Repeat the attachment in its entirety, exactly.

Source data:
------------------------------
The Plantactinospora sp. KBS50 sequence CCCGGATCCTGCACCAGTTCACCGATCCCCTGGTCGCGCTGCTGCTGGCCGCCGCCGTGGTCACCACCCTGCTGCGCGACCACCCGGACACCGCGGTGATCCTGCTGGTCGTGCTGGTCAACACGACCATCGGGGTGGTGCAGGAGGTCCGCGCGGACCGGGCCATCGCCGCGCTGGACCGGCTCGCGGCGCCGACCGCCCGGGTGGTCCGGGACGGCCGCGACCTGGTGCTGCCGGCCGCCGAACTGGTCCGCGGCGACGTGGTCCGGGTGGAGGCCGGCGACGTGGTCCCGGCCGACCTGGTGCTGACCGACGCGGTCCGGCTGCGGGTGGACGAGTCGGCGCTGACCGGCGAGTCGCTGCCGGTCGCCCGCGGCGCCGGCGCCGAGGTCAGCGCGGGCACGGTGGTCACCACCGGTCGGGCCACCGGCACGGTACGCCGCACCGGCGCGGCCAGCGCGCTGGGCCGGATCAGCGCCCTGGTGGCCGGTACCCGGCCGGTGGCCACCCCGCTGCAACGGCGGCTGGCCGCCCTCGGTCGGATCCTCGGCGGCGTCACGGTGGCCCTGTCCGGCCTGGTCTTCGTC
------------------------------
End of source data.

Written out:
The Plantactinospora sp. KBS50 sequence CCCGGATCCTGCACCAGTTCACCGATCCCCTGGTCGCGCTGCTGCTGGCCGCCGCCGTGGTCACCACCCTGCTGCGCGACCACCCGGACACCGCGGTGATCCTGCTGGTCGTGCTGGTCAACACGACCATCGGGGTGGTGCAGGAGGTCCGCGCGGACCGGGCCATCGCCGCGCTGGACCGGCTCGCGGCGCCGACCGCCCGGGTGGTCCGGGACGGCCGCGACCTGGTGCTGCCGGCCGCCGAACTGGTCCGCGGCGACGTGGTCCGGGTGGAGGCCGGCGACGTGGTCCCGGCCGACCTGGTGCTGACCGACGCGGTCCGGCTGCGGGTGGACGAGTCGGCGCTGACCGGCGAGTCGCTGCCGGTCGCCCGCGGCGCCGGCGCCGAGGTCAGCGCGGGCACGGTGGTCACCACCGGTCGGGCCACCGGCACGGTACGCCGCACCGGCGCGGCCAGCGCGCTGGGCCGGATCAGCGCCCTGGTGGCCGGTACCCGGCCGGTGGCCACCCCGCTGCAACGGCGGCTGGCCGCCCTCGGTCGGATCCTCGGCGGCGTCACGGTGGCCCTGTCCGGCCTGGTCTTCGTC